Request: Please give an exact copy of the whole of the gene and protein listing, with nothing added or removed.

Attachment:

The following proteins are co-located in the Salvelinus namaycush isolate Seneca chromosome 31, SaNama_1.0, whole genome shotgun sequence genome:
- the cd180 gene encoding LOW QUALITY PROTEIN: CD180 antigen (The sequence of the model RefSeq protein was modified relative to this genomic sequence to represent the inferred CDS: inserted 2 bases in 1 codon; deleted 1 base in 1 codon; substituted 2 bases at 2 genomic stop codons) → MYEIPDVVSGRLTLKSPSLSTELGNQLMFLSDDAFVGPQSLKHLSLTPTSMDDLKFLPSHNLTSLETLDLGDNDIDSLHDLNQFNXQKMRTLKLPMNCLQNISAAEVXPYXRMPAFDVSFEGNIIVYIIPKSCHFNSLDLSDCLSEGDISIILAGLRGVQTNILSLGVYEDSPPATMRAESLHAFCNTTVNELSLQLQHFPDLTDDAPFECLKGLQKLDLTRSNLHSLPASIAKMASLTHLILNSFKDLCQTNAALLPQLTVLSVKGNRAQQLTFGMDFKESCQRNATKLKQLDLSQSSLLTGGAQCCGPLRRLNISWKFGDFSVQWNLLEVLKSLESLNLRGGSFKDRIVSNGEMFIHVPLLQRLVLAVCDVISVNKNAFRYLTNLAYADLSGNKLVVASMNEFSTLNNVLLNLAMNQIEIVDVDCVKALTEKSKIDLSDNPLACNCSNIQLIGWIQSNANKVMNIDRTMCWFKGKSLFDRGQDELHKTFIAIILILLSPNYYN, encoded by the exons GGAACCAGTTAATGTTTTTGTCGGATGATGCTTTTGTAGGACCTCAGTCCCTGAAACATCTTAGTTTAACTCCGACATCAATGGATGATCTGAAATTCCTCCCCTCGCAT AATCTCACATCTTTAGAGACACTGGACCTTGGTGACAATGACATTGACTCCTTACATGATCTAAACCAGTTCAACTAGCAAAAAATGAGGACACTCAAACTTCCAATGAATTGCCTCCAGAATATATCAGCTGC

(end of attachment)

The following proteins are co-located in the Salvelinus namaycush isolate Seneca chromosome 31, SaNama_1.0, whole genome shotgun sequence genome:
- the cd180 gene encoding LOW QUALITY PROTEIN: CD180 antigen (The sequence of the model RefSeq protein was modified relative to this genomic sequence to represent the inferred CDS: inserted 2 bases in 1 codon; deleted 1 base in 1 codon; substituted 2 bases at 2 genomic stop codons) → MYEIPDVVSGRLTLKSPSLSTELGNQLMFLSDDAFVGPQSLKHLSLTPTSMDDLKFLPSHNLTSLETLDLGDNDIDSLHDLNQFNXQKMRTLKLPMNCLQNISAAEVXPYXRMPAFDVSFEGNIIVYIIPKSCHFNSLDLSDCLSEGDISIILAGLRGVQTNILSLGVYEDSPPATMRAESLHAFCNTTVNELSLQLQHFPDLTDDAPFECLKGLQKLDLTRSNLHSLPASIAKMASLTHLILNSFKDLCQTNAALLPQLTVLSVKGNRAQQLTFGMDFKESCQRNATKLKQLDLSQSSLLTGGAQCCGPLRRLNISWKFGDFSVQWNLLEVLKSLESLNLRGGSFKDRIVSNGEMFIHVPLLQRLVLAVCDVISVNKNAFRYLTNLAYADLSGNKLVVASMNEFSTLNNVLLNLAMNQIEIVDVDCVKALTEKSKIDLSDNPLACNCSNIQLIGWIQSNANKVMNIDRTMCWFKGKSLFDRGQDELHKTFIAIILILLSPNYYN, encoded by the exons GGAACCAGTTAATGTTTTTGTCGGATGATGCTTTTGTAGGACCTCAGTCCCTGAAACATCTTAGTTTAACTCCGACATCAATGGATGATCTGAAATTCCTCCCCTCGCAT AATCTCACATCTTTAGAGACACTGGACCTTGGTGACAATGACATTGACTCCTTACATGATCTAAACCAGTTCAACTAGCAAAAAATGAGGACACTCAAACTTCCAATGAATTGCCTCCAGAATATATCAGCTGC